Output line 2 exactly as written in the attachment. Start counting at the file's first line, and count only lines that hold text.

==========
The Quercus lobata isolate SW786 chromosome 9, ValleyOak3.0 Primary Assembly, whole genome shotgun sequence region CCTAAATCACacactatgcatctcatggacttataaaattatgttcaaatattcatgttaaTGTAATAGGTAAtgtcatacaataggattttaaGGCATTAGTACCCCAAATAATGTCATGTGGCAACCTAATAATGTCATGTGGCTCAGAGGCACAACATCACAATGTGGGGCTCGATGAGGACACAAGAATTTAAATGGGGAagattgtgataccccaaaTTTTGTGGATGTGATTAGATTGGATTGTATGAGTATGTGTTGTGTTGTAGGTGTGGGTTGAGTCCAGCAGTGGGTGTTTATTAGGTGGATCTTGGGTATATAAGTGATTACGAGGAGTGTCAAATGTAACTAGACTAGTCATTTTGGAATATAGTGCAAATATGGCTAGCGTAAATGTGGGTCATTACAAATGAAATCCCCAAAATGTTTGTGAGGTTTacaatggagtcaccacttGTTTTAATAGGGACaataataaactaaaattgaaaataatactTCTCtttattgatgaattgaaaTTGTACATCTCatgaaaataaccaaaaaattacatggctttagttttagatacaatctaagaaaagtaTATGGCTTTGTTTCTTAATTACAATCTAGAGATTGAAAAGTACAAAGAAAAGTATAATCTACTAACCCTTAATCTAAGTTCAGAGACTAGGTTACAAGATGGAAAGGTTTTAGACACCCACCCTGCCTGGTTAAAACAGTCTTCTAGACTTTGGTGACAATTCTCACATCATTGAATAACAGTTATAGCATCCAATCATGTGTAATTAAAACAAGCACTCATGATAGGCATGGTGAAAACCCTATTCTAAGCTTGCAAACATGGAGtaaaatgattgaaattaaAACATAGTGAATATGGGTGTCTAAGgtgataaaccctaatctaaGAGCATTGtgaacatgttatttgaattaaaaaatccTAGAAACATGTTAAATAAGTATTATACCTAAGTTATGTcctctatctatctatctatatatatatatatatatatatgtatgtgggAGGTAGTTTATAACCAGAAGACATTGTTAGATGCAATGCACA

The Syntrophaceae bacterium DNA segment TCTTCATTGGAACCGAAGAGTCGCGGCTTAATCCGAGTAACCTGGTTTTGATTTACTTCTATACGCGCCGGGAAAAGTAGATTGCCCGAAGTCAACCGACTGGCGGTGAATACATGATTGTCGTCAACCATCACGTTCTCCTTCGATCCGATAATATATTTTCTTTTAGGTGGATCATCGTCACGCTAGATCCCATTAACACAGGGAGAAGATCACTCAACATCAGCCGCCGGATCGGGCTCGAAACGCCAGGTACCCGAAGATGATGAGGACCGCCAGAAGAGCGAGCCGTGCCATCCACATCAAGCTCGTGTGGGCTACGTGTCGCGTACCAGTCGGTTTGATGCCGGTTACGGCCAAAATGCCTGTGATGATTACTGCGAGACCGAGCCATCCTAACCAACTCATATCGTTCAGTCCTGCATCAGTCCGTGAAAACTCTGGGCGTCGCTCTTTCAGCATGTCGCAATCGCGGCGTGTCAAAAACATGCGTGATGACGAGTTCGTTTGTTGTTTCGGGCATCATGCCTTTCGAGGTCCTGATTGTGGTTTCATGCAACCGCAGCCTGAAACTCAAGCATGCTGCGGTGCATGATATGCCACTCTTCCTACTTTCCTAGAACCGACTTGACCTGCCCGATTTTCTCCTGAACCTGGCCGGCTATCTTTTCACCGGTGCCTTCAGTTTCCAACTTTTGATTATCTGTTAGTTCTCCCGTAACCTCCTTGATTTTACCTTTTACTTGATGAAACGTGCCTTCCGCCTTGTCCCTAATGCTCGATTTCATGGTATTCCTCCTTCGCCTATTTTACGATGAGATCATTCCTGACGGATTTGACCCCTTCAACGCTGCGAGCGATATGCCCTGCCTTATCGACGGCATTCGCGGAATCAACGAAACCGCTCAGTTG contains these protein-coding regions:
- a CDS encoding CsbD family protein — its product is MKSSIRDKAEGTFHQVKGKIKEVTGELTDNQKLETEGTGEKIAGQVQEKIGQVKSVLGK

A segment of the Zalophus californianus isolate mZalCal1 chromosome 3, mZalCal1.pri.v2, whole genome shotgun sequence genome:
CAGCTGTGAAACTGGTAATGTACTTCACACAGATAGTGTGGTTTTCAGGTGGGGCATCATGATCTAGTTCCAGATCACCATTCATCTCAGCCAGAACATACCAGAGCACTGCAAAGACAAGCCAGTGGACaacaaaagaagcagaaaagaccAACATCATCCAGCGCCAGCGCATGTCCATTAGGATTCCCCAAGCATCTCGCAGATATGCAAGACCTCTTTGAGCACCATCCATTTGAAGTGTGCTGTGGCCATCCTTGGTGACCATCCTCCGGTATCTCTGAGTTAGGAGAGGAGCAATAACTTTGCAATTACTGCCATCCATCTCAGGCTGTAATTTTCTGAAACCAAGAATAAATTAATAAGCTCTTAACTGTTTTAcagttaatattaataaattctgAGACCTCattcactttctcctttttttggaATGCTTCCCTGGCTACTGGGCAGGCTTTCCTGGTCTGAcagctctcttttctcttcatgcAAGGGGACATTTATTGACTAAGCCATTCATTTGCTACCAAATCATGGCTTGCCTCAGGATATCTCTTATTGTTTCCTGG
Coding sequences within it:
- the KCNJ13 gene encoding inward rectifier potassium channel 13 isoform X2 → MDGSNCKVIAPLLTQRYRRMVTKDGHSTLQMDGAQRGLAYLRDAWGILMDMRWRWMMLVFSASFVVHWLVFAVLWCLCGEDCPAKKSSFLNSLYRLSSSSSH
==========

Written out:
The Syntrophaceae bacterium DNA segment TCTTCATTGGAACCGAAGAGTCGCGGCTTAATCCGAGTAACCTGGTTTTGATTTACTTCTATACGCGCCGGGAAAAGTAGATTGCCCGAAGTCAACCGACTGGCGGTGAATACATGATTGTCGTCAACCATCACGTTCTCCTTCGATCCGATAATATATTTTCTTTTAGGTGGATCATCGTCACGCTAGATCCCATTAACACAGGGAGAAGATCACTCAACATCAGCCGCCGGATCGGGCTCGAAACGCCAGGTACCCGAAGATGATGAGGACCGCCAGAAGAGCGAGCCGTGCCATCCACATCAAGCTCGTGTGGGCTACGTGTCGCGTACCAGTCGGTTTGATGCCGGTTACGGCCAAAATGCCTGTGATGATTACTGCGAGACCGAGCCATCCTAACCAACTCATATCGTTCAGTCCTGCATCAGTCCGTGAAAACTCTGGGCGTCGCTCTTTCAGCATGTCGCAATCGCGGCGTGTCAAAAACATGCGTGATGACGAGTTCGTTTGTTGTTTCGGGCATCATGCCTTTCGAGGTCCTGATTGTGGTTTCATGCAACCGCAGCCTGAAACTCAAGCATGCTGCGGTGCATGATATGCCACTCTTCCTACTTTCCTAGAACCGACTTGACCTGCCCGATTTTCTCCTGAACCTGGCCGGCTATCTTTTCACCGGTGCCTTCAGTTTCCAACTTTTGATTATCTGTTAGTTCTCCCGTAACCTCCTTGATTTTACCTTTTACTTGATGAAACGTGCCTTCCGCCTTGTCCCTAATGCTCGATTTCATGGTATTCCTCCTTCGCCTATTTTACGATGAGATCATTCCTGACGGATTTGACCCCTTCAACGCTGCGAGCGATATGCCCTGCCTTATCGACGGCATTCGCGGAATCAACGAAACCGCTCAGTTG contains these protein-coding regions: